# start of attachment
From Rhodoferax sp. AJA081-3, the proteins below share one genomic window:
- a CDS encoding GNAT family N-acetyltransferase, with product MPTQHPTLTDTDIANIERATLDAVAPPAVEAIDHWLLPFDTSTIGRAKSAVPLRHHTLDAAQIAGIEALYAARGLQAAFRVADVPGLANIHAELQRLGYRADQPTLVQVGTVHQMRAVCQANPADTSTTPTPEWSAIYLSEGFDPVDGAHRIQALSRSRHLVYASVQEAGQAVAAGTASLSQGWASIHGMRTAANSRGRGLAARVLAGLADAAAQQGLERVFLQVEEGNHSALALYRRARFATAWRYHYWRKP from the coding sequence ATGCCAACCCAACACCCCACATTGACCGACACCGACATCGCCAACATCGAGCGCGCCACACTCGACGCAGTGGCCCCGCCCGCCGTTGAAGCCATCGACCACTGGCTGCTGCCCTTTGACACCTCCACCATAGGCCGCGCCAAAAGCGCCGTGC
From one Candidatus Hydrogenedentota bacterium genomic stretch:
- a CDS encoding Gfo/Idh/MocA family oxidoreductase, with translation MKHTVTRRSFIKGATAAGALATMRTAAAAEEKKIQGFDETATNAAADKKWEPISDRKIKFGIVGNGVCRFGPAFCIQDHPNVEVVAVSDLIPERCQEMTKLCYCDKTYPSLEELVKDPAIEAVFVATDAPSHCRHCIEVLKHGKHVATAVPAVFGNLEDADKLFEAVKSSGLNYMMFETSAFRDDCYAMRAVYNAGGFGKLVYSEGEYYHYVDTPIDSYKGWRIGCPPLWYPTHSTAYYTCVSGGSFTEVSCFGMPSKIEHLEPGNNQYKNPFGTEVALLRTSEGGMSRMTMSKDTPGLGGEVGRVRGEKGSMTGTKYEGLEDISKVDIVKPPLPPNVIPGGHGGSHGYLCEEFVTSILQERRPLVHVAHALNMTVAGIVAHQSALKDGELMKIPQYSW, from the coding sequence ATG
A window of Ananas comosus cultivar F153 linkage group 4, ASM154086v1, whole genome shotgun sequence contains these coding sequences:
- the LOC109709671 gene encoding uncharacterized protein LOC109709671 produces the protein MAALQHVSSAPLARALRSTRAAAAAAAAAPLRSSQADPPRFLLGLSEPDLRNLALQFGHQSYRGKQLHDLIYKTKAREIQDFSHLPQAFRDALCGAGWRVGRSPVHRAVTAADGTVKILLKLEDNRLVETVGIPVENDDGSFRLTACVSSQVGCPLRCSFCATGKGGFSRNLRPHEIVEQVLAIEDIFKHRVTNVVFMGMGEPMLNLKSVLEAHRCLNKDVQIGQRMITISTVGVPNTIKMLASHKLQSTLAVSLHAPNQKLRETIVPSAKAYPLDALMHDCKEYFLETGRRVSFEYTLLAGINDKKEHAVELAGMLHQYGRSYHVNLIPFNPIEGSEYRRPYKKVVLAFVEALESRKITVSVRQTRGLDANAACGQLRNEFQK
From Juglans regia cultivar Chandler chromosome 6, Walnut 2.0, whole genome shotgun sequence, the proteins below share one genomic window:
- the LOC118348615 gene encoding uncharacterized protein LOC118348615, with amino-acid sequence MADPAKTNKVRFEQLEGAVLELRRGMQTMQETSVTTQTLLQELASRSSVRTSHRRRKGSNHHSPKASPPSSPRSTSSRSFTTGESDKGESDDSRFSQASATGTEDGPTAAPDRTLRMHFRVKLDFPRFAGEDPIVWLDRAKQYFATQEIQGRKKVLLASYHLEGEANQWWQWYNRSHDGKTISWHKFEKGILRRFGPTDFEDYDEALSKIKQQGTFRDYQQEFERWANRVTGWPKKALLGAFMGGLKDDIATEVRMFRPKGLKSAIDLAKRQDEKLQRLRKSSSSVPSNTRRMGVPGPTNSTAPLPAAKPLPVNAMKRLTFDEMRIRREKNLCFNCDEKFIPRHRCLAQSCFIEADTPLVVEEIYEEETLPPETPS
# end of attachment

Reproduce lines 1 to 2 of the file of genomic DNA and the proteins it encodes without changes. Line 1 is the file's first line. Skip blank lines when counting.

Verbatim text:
From Rhodoferax sp. AJA081-3, the proteins below share one genomic window:
- a CDS encoding GNAT family N-acetyltransferase, with product MPTQHPTLTDTDIANIERATLDAVAPPAVEAIDHWLLPFDTSTIGRAKSAVPLRHHTLDAAQIAGIEALYAARGLQAAFRVADVPGLANIHAELQRLGYRADQPTLVQVGTVHQMRAVCQANPADTSTTPTPEWSAIYLSEGFDPVDGAHRIQALSRSRHLVYASVQEAGQAVAAGTASLSQGWASIHGMRTAANSRGRGLAARVLAGLADAAAQQGLERVFLQVEEGNHSALALYRRARFATAWRYHYWRKP from the coding sequence ATGCCAACCCAACACCCCACATTGACCGACACCGACATCGCCAACATCGAGCGCGCCACACTCGACGCAGTGGCCCCGCCCGCCGTTGAAGCCATCGACCACTGGCTGCTGCCCTTTGACACCTCCACCATAGGCCGCGCCAAAAGCGCCGTGC